3.0 Institutional Arrangements and Functions.

3.1 Training.
SEDIT normally provides all necessary capacity building to project staff (Field Trainers, Project Coordinator and Project supervisors) during the whole period of consultancy assignment. It is with this respect; SEDIT team in collaboration with Field Trainers carries out the function of groups formation and conduct groups’ intensive training.

For the success of the project, extended technical support by SEDIT is recommended in the initial 6 months of the project, as this will enable the project management to do the coordination of the project in the most proper ways. During this period, SEDIT can assist the project management to set up new strategies to raise more funds, sustain the newly formed VICOBA groups and expand the projects to new areas. There will be various capacity building trainings to different levels of the implementers to create enough awareness that will lead to development of effective workable plans. The Field Trainers team will access direct technical assistance from SEDIT throughout the initial 6 months and after such period upon request. During this period SEDIT experts will work jointly with the Field Trainers in the project to establish and train VICOBA groups through induction process. SEDIT will provide experienced VICOBA trainers to support the project field trainers team to execute various tasks ahead them.

3.2 Supervision
In the first 6 months, SEDIT will carry on with supervision and provision of technical assistance to the trainers during groups’ initiation and intensive training, as well as during the first loan disbursement. This exercise will be done to the groups formed in the areas/villages selected by the project.

VICOBA trainers jointly with Project coordinator will be responsible for day-to-day supervision of the groups, and development and sustainability of the project. The project coordinator will be appointed from among the senior officials of the project management but with relevant background of VICOBA scheme; most recommended someone with community development or cooperatives management academic discipline.

3.3 Monitoring and Evaluation.

3.3.1 Monitoring.
Monitoring will be done by focusing on the performance indicators, to assess whether the project at different stages of the implementation is on the right direction towards achieving the goal (s) as they appear on the logical framework. The basis for monitoring will therefore be the logical framework.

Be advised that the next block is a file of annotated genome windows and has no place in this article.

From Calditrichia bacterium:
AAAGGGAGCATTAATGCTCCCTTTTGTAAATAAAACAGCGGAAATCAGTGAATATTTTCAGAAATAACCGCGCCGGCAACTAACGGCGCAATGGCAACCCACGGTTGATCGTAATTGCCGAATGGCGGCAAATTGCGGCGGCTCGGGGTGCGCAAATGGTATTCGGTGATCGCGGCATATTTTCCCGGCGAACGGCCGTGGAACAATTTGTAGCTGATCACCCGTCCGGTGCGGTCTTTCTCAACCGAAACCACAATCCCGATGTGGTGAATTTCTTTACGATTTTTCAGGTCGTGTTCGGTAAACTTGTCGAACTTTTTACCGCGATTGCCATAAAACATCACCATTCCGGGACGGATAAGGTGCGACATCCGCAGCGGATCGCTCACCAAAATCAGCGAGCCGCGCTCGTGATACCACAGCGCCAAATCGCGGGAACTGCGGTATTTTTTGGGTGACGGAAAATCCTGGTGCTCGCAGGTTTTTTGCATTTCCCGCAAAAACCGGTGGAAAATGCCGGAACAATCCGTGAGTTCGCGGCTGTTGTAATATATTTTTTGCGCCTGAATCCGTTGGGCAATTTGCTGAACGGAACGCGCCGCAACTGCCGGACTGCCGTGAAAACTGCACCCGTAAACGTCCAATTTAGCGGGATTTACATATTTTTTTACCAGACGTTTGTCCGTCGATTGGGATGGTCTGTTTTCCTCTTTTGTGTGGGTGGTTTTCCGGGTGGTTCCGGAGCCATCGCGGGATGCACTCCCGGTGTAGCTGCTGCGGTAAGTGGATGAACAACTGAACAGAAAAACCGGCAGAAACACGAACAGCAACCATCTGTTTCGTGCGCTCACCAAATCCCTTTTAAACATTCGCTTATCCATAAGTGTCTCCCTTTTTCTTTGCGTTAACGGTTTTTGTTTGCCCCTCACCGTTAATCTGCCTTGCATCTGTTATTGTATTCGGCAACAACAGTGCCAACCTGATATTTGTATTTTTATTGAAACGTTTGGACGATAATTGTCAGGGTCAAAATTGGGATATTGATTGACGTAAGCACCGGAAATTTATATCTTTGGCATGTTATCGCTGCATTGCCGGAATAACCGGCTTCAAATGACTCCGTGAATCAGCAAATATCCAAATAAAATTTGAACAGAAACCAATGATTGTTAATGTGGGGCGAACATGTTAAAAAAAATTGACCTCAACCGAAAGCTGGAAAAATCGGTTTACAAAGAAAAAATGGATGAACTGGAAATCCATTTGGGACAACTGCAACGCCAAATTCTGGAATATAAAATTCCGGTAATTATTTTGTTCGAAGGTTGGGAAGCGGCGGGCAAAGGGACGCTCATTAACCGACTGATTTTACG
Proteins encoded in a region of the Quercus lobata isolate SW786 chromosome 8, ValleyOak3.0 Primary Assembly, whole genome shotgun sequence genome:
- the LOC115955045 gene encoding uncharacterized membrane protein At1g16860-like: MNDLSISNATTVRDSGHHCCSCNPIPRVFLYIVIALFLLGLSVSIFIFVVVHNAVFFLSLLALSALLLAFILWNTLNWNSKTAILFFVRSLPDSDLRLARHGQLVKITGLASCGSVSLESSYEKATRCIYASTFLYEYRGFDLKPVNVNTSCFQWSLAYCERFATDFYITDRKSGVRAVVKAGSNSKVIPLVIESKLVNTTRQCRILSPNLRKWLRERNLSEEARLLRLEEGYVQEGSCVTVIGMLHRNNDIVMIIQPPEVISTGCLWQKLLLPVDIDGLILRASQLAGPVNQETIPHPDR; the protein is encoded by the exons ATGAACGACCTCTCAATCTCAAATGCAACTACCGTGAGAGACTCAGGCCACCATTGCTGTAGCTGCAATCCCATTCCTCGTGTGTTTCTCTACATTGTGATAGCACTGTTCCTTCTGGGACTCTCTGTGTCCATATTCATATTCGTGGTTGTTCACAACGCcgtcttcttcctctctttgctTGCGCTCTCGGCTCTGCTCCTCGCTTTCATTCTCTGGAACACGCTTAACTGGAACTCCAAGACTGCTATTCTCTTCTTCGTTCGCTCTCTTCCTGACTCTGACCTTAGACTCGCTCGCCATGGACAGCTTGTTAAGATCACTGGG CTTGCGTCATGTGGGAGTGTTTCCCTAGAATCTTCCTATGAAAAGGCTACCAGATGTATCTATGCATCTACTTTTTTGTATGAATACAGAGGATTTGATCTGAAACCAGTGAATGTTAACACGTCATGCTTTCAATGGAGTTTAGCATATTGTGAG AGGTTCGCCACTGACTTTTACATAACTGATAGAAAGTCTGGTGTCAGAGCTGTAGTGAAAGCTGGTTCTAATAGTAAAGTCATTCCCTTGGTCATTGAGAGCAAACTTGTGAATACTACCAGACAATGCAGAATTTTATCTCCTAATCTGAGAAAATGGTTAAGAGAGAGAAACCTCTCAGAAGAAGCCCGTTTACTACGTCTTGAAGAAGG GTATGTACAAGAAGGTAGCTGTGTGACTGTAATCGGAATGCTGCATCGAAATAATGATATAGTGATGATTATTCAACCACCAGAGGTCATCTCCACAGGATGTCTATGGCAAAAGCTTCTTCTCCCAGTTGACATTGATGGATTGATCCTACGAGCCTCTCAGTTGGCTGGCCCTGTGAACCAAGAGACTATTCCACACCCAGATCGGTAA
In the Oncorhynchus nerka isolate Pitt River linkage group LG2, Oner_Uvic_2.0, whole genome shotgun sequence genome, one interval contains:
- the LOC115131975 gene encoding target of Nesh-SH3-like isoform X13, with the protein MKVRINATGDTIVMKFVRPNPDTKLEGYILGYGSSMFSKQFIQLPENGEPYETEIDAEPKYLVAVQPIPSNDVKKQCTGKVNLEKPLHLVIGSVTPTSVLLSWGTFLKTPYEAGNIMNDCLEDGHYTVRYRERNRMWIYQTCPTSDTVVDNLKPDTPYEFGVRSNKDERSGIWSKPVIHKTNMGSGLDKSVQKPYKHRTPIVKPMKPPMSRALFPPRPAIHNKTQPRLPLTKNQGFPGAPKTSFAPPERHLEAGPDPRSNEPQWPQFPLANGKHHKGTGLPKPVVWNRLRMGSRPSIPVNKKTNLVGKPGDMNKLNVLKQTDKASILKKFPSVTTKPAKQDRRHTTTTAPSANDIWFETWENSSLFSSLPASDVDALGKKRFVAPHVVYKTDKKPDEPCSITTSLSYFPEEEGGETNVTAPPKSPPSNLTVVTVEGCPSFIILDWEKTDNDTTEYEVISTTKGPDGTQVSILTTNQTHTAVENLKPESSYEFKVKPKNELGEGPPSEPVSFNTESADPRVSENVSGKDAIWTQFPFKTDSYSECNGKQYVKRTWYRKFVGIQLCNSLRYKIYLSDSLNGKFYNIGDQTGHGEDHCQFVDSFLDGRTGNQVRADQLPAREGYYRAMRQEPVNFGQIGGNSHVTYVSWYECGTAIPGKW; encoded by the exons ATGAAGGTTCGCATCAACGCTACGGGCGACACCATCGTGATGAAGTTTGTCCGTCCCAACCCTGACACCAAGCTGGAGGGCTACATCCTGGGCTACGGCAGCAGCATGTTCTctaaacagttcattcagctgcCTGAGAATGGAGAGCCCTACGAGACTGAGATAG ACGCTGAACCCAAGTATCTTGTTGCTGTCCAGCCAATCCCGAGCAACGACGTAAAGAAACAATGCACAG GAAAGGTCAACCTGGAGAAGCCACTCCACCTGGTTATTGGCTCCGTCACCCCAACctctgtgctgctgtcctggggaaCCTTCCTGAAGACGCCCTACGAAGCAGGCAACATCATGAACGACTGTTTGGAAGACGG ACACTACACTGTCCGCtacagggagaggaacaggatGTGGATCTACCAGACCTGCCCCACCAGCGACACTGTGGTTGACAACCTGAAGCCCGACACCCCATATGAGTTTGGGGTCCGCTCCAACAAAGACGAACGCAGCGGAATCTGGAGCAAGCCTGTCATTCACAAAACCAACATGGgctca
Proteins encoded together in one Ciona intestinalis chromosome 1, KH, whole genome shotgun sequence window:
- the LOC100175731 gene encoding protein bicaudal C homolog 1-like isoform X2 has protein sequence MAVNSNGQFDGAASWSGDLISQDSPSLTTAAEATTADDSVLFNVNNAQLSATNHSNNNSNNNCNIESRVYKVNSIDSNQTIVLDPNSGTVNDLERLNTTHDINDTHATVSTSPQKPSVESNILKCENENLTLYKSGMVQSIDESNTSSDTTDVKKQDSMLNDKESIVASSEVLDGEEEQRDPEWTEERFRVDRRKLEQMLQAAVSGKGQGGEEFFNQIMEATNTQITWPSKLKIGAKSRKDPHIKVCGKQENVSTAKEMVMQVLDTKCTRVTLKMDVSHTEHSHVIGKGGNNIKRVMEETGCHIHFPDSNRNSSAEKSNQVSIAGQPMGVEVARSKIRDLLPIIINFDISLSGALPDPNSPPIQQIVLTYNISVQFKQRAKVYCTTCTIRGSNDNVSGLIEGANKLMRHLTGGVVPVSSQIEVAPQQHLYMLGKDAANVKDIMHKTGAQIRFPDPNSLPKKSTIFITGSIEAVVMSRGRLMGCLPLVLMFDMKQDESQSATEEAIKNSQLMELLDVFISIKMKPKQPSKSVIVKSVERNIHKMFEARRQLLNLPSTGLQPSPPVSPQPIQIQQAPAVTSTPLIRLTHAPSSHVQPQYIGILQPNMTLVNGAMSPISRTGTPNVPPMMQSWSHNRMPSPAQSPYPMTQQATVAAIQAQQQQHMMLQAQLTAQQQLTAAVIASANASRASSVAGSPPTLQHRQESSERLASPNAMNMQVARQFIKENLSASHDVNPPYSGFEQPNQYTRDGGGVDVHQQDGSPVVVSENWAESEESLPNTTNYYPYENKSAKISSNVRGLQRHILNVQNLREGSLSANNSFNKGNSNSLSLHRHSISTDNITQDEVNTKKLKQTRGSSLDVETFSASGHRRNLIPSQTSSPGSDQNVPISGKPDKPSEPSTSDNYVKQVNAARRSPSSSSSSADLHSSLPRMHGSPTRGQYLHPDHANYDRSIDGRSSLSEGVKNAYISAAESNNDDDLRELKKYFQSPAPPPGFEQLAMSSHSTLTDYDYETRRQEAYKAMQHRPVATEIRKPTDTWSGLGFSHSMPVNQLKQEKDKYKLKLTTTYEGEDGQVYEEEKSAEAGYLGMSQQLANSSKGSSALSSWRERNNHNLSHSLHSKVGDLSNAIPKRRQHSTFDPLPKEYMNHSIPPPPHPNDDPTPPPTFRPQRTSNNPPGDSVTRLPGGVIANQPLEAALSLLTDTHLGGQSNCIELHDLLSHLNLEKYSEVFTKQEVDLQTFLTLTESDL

This will be carried out in a participatory manner, through different stakeholders doing frequent on-site visits, different reports from Trainers and Project Coordinator, as well as technical reports by SEDIT and on-site feedbacks by the VICOBA group members. However, few visits by SEDIT consultants, 8-10 working days after every three months is recommended.

3.3.2 Evaluation.

The focus for the evaluation, tentatively after one year of the VICOBA groups operations, will center on technical aspects, such as the capacity inherent in training module and group structure and procedures, to achieve the goals, overall management and coordination; assess the impacts the project has had on the lives of the people, in terms of material, financial and behavioural and/or perceptional aspects.

The project will have Monitoring and Evaluation (M & E) officer who will be responsible for such activities as organizing review and planning workshops, review the overall implementation progress in the project, problems, approach of the project, and assess findings for (future) planning activities.

3.4 Project Sustainability and Risks.

3.4.1 Sustainability Strategy.

The pillar of sustainability of VICOBA scheme depends much on the investment on the community’s capacity building through training and support in establishment of communities Savings and Credit Banking groups (VICOBA). The essence of VICOBA is the formation of (enterprise) groups of community members who are well known to each other and have more or less common interest. If these groups are well organized, trained and supervised for a period of one year or more they normally become self dependent and sustainable in their operations.

Moreover, VICOBA fits its institutional structure and functional procedures in, or to reflect, the traditional and local social values and organization, resources endowment, institutions, culture, attitude and preferences, giving it a face of “accustomed or familiar environment”, and by far seems to be consistent with what Alila classifies as institutional-building, which has been lacking or has been weak for micro-credit in (most of) African rural settings. Such institutions have both attributes of being technical instruments, designed as means to definite goals, and have a ‘natural’ dimension, being products of interactions and adaptations, having become receptacles of group idealism. They are therefore less readily expendable . In a nutshell, what is important, VICOBA groups’ operation systems place greater emphasis on elements of self-help initiatives, community capacity building and local resources mobilization, community’s projects ownership and joint management.

VICOBA Scheme has proved to be a very effective to the rural communities where it operates with very little cost and can easily be integrated to other development initiatives and give better results within a short period. The interest rate to the loan, as well as the insurance, are set at a lower rate, improving the capacity of the members to remain in the groups, and enable them to retain portion of earned incomes good enough to improve not only their life circumstances, but also (individual) savings and investments. Moreover, what they plough back to the group remains own (group) members money.